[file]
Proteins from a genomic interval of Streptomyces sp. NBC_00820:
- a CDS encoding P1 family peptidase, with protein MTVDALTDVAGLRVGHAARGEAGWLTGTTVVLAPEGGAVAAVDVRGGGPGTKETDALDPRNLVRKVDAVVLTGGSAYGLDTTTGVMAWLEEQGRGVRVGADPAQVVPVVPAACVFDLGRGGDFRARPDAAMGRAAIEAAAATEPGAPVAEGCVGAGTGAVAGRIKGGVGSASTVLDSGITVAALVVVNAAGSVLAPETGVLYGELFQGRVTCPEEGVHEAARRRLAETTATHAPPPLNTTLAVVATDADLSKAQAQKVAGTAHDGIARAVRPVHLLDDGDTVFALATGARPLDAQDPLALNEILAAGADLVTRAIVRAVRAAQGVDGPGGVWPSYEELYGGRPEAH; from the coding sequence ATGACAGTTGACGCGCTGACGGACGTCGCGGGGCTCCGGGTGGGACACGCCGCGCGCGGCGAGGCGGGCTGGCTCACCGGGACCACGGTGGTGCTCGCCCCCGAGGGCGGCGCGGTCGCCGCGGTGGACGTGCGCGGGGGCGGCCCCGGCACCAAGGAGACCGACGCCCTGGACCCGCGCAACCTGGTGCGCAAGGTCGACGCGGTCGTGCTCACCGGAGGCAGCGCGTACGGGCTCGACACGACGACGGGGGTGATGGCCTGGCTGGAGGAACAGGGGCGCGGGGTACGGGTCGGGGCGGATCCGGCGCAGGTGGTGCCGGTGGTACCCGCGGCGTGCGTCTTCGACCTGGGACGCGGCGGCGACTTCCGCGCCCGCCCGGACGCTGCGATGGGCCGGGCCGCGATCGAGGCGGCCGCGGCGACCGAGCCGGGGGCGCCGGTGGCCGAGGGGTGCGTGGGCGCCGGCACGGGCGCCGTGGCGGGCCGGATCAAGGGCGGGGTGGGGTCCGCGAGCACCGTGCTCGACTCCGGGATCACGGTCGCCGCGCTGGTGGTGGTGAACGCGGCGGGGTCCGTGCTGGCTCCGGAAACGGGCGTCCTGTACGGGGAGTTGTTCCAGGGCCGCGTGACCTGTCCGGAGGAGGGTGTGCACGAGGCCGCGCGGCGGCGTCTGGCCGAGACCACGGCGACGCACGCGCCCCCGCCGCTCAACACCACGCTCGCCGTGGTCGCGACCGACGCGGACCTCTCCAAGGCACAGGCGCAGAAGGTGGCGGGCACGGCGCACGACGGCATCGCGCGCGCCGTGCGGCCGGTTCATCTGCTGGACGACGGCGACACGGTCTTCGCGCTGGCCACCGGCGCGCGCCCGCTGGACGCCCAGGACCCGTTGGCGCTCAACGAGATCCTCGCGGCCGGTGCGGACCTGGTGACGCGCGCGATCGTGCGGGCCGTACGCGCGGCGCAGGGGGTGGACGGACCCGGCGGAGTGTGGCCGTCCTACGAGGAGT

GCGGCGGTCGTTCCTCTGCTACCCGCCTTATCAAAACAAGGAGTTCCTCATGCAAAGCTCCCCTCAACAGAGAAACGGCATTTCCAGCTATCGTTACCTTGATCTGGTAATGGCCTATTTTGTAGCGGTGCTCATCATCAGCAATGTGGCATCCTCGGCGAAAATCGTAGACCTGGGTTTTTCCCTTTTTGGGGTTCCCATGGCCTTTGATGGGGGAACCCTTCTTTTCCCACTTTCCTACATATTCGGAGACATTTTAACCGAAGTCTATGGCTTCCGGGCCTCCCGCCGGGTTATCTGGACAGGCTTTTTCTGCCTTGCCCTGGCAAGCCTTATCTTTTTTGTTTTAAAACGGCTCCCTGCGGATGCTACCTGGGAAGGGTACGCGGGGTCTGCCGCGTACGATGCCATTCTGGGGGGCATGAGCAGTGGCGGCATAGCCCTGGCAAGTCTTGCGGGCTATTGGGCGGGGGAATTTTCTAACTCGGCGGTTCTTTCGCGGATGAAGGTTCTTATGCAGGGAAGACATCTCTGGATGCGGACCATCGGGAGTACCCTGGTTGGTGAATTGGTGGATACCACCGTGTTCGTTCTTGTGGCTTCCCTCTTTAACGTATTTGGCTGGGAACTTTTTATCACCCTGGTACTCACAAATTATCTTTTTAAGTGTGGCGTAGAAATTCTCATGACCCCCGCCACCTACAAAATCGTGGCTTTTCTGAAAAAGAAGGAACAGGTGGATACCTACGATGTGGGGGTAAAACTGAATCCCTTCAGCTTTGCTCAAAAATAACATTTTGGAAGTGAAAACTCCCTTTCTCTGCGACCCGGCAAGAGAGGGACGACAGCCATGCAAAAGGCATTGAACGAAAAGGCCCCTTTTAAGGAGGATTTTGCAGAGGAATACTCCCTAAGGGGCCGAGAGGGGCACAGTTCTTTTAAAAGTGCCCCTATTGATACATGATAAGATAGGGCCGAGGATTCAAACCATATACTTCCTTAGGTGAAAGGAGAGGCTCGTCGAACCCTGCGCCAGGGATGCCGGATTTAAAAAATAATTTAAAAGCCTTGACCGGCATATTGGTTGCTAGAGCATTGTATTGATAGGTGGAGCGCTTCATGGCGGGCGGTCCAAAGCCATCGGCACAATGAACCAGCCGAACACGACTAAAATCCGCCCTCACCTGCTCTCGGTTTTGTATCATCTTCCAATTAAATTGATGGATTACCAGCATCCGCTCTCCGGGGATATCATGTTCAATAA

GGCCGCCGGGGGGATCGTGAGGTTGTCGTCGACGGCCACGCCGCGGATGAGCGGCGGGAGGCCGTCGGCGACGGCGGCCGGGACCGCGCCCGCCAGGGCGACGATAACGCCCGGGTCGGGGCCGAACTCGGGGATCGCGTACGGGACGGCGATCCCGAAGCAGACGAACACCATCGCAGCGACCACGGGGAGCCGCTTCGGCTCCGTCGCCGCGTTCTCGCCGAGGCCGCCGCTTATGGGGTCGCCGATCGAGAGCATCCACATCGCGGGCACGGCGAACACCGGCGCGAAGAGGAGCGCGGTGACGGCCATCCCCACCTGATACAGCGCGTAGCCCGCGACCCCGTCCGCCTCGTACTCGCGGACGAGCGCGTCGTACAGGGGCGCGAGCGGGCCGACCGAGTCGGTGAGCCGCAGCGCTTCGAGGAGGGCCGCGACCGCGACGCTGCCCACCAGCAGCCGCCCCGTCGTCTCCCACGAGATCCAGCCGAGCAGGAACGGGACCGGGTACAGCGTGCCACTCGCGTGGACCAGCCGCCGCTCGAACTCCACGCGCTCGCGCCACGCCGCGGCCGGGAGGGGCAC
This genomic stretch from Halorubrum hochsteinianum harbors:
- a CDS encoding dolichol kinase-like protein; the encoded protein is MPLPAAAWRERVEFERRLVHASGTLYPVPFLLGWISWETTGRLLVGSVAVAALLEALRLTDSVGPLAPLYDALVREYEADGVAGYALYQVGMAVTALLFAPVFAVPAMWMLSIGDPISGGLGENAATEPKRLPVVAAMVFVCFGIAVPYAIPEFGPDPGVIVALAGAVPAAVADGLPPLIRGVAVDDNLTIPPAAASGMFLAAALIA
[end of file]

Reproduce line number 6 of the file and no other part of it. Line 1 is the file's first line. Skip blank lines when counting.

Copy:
- a CDS encoding dolichol kinase-like protein; the encoded protein is MPLPAAAWRERVEFERRLVHASGTLYPVPFLLGWISWETTGRLLVGSVAVAALLEALRLTDSVGPLAPLYDALVREYEADGVAGYALYQVGMAVTALLFAPVFAVPAMWMLSIGDPISGGLGENAATEPKRLPVVAAMVFVCFGIAVPYAIPEFGPDPGVIVALAGAVPAAVADGLPPLIRGVAVDDNLTIPPAAASGMFLAAALIA